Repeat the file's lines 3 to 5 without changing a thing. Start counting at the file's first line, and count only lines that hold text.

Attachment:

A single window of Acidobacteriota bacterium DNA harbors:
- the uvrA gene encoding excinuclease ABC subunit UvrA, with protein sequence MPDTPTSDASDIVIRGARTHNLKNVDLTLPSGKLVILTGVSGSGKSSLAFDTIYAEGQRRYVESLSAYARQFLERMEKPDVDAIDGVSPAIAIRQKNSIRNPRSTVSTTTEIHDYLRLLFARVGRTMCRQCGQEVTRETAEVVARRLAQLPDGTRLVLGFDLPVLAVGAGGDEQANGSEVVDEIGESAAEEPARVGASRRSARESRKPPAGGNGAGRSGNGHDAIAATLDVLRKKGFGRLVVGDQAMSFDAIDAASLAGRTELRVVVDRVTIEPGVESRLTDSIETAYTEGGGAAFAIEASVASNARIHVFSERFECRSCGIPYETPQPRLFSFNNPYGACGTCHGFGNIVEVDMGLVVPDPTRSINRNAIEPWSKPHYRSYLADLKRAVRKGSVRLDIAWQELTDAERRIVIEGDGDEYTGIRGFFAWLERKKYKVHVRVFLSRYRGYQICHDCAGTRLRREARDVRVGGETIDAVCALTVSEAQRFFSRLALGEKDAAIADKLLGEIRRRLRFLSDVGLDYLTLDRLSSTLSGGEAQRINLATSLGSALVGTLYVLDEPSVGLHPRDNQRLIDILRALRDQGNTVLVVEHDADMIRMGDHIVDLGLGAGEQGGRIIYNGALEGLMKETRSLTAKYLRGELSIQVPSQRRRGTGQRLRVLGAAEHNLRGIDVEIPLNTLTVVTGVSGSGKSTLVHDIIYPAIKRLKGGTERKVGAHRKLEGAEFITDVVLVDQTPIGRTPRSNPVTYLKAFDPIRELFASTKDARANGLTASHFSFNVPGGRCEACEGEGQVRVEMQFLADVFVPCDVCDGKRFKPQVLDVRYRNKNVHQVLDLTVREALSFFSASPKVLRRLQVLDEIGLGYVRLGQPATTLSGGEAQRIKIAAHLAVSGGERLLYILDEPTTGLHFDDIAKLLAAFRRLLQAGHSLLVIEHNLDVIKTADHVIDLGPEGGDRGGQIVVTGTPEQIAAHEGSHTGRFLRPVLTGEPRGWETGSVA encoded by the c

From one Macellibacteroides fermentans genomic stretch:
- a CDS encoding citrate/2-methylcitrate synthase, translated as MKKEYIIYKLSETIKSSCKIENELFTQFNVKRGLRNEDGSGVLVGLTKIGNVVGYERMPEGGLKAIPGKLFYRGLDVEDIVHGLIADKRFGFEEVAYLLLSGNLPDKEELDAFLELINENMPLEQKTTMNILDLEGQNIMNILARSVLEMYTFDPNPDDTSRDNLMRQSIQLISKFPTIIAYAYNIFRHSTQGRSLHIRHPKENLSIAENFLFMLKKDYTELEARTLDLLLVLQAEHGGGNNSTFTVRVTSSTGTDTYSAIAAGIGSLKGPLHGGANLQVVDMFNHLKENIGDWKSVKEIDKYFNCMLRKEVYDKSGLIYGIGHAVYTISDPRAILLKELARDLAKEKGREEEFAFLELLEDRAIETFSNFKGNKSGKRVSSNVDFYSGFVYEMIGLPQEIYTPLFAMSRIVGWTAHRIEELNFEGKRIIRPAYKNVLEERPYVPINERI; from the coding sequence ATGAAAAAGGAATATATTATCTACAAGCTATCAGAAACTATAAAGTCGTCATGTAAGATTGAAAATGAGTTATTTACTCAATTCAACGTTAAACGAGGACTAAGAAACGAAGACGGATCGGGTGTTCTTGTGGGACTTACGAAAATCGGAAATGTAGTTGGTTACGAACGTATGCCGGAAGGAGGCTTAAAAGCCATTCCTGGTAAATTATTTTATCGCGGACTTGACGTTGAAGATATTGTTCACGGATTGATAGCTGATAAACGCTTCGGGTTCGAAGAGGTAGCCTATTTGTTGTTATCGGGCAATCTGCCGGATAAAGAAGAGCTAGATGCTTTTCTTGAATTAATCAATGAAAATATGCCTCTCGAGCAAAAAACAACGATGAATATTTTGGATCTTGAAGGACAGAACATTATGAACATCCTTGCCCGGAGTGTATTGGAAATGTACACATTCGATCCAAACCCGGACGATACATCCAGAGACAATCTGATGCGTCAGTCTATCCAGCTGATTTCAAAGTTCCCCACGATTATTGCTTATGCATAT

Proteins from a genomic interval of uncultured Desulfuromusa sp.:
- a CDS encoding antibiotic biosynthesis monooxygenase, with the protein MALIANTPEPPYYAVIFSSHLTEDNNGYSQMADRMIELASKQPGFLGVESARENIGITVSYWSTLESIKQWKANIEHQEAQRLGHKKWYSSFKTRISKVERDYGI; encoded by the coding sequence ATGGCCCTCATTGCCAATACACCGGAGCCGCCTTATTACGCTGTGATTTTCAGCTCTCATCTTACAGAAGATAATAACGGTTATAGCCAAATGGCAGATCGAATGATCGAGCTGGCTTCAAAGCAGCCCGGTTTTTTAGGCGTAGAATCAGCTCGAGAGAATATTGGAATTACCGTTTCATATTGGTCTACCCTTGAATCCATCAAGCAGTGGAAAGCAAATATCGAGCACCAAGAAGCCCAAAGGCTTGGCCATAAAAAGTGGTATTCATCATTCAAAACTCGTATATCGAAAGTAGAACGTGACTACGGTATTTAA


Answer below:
From one Macellibacteroides fermentans genomic stretch:
- a CDS encoding citrate/2-methylcitrate synthase, translated as MKKEYIIYKLSETIKSSCKIENELFTQFNVKRGLRNEDGSGVLVGLTKIGNVVGYERMPEGGLKAIPGKLFYRGLDVEDIVHGLIADKRFGFEEVAYLLLSGNLPDKEELDAFLELINENMPLEQKTTMNILDLEGQNIMNILARSVLEMYTFDPNPDDTSRDNLMRQSIQLISKFPTIIAYAYNIFRHSTQGRSLHIRHPKENLSIAENFLFMLKKDYTELEARTLDLLLVLQAEHGGGNNSTFTVRVTSSTGTDTYSAIAAGIGSLKGPLHGGANLQVVDMFNHLKENIGDWKSVKEIDKYFNCMLRKEVYDKSGLIYGIGHAVYTISDPRAILLKELARDLAKEKGREEEFAFLELLEDRAIETFSNFKGNKSGKRVSSNVDFYSGFVYEMIGLPQEIYTPLFAMSRIVGWTAHRIEELNFEGKRIIRPAYKNVLEERPYVPINERI; from the coding sequence ATGAAAAAGGAATATATTATCTACAAGCTATCAGAAACTATAAAGTCGTCATGTAAGATTGAAAATGAGTTATTTACTCAATTCAACGTTAAACGAGGACTAAGAAACGAAGACGGATCGGGTGTTCTTGTGGGACTTACGAAAATCGGAAATGTAGTTGGTTACGAACGTATGCCGGAAGGAGGCTTAAAAGCCATTCCTGGTAAATTATTTTATCGCGGACTTGACGTTGAAGATATTGTTCACGGATTGATAGCTGATAAACGCTTCGGGTTCGAAGAGGTAGCCTATTTGTTGTTATCGGGCAATCTGCCGGATAAAGAAGAGCTAGATGCTTTTCTTGAATTAATCAATGAAAATATGCCTCTCGAGCAAAAAACAACGATGAATATTTTGGATCTTGAAGGACAGAACATTATGAACATCCTTGCCCGGAGTGTATTGGAAATGTACACATTCGATCCAAACCCGGACGATACATCCAGAGACAATCTGATGCGTCAGTCTATCCAGCTGATTTCAAAGTTCCCCACGATTATTGCTTATGCATAT

Proteins from a genomic interval of uncultured Desulfuromusa sp.: